Now, I’d never say no to data, it’s always a good 
way to track if what you’re doing is effective
. You can even just tally prompted versus spontaneous use of the targeted WH uestions

As always, differentially reinforce responses (give more social praise/reinforcement for more spontaneous responses).

So if you want to work on this in a spare 15 minute period, firstly give some thought to what the ultimate reinforcer will be (what is the learner getting out of it), think about which WH questions you are targeting (might be 2 for intensity, or more than 2, depends on the learner), and get ready to create situations for the learner to ask. When you have identified that the learner has motivation for the information, the teaching procedure would be as follows,

  • Contrive situation (adult says – ‘lets play with the iPad’)
  • Prompt response (adult models what to say -‘where is the iPad?’ and waits for the learner to repeat it back (this is an echoic prompt))
  • Fade your prompt (independent response if possible ‘where’s the iPad?’)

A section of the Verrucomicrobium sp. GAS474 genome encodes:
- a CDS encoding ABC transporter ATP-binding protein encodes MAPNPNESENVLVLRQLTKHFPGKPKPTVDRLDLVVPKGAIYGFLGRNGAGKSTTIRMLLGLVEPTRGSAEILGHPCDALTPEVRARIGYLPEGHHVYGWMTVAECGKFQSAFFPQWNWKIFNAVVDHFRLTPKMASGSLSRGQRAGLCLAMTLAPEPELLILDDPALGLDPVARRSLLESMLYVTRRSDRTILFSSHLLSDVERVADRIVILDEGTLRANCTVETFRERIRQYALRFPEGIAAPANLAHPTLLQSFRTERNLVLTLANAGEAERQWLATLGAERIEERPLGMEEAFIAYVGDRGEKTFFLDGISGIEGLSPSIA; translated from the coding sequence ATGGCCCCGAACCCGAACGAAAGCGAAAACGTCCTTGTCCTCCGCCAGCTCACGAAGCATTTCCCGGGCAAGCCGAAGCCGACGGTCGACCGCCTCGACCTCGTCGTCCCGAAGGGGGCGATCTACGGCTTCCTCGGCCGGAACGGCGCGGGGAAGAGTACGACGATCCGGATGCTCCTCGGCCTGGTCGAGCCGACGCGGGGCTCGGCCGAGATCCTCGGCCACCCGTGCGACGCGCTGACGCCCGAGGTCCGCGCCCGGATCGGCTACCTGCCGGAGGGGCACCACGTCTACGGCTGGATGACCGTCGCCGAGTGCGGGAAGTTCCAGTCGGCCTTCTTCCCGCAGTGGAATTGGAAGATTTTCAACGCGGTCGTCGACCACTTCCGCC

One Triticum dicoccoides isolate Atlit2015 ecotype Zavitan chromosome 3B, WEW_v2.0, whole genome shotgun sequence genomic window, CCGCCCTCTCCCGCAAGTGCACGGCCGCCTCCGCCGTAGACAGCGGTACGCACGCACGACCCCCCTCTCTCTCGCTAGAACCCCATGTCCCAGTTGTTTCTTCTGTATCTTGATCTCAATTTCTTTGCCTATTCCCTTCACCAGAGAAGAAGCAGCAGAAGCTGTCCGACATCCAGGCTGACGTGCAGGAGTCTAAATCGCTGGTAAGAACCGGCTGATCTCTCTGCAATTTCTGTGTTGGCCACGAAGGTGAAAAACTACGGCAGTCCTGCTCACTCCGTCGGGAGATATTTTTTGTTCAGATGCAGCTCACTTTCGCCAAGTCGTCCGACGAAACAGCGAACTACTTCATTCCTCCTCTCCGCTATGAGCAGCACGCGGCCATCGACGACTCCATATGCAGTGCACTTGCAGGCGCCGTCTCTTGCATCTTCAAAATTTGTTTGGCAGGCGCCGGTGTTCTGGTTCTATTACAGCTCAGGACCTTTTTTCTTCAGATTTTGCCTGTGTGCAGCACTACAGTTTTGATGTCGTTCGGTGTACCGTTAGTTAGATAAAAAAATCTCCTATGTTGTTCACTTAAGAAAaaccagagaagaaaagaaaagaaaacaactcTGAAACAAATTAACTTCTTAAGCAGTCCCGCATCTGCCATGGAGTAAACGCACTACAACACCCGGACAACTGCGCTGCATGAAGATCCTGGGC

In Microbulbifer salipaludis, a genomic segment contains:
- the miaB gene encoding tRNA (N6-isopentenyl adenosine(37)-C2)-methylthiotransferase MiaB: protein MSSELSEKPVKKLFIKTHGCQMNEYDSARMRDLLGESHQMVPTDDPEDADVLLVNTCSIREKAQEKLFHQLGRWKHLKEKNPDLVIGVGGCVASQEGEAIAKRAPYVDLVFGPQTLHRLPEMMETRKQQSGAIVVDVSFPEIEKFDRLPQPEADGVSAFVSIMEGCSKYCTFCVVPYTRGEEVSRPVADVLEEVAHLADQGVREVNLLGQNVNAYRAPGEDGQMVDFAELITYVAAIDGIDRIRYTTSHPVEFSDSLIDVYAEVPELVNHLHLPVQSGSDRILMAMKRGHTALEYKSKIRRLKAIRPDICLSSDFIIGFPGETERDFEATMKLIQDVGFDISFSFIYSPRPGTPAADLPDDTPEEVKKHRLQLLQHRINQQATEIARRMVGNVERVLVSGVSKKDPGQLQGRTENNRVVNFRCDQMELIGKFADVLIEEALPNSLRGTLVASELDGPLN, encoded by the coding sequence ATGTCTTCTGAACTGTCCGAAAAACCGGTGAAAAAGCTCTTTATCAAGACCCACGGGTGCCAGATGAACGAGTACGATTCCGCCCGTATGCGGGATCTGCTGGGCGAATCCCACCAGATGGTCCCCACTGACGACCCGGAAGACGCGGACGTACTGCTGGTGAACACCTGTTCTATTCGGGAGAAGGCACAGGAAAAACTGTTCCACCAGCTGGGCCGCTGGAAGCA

• Give the information and differentially reinforce (dependent on how independent the learner’s responses were)

If manding for information is totally new to your learner, it may be worth running a few trials using steps 1, 2, and 4 (contrive, prompt, give information), and you can fade your prompts over each trial, again, it depends on the learner.

The awesome Busy Analytical Bee has also just posted about this – you should check it out for some good ideas how to teach each WH mand –

So there you have it, a brief snippet on how to teach a real important part of your learners’ mand repertoire.

Go on, Get Stuck in – 12 Messy Play ideas

Messy play is a right good laugh.

It can serve many functions, whether it be a good pairing activity, a reinforcer, a good manding session, desensitising learners to textures, encouraging them to eat, and even incorporating goals through NET. It can all be done, and I for one, thoroughly enjoy getting a bit messy. 

Pinterest is awesome for checking out some good ideas. I’ve got a cheeky little ABA board you can check out here for some ideas, amongst other things. 

More often than not, you’ll have things that are lurking in the back of your cupboard that can be used. My favourite activity is so simple, and consists of 2 ingredients; 1 cup cornflour and half cup soap (or shower gel, shampoo etc). Mix them together, and boom, you’ve some lovely putty/dough style substance, which smells lovely!


Here are other some ideas;

  • Oats
  • Water and cornflour
  • Rice
  • Pasta (cooked or uncooked, and you can use gluten free) 
  • Crazy Soap
  • Paint
  • Sand
  • Water play
  • Jelly
  • Ice
  • Foil
  • Water beads


Combining a bunch of these can go to next level sorts of fun.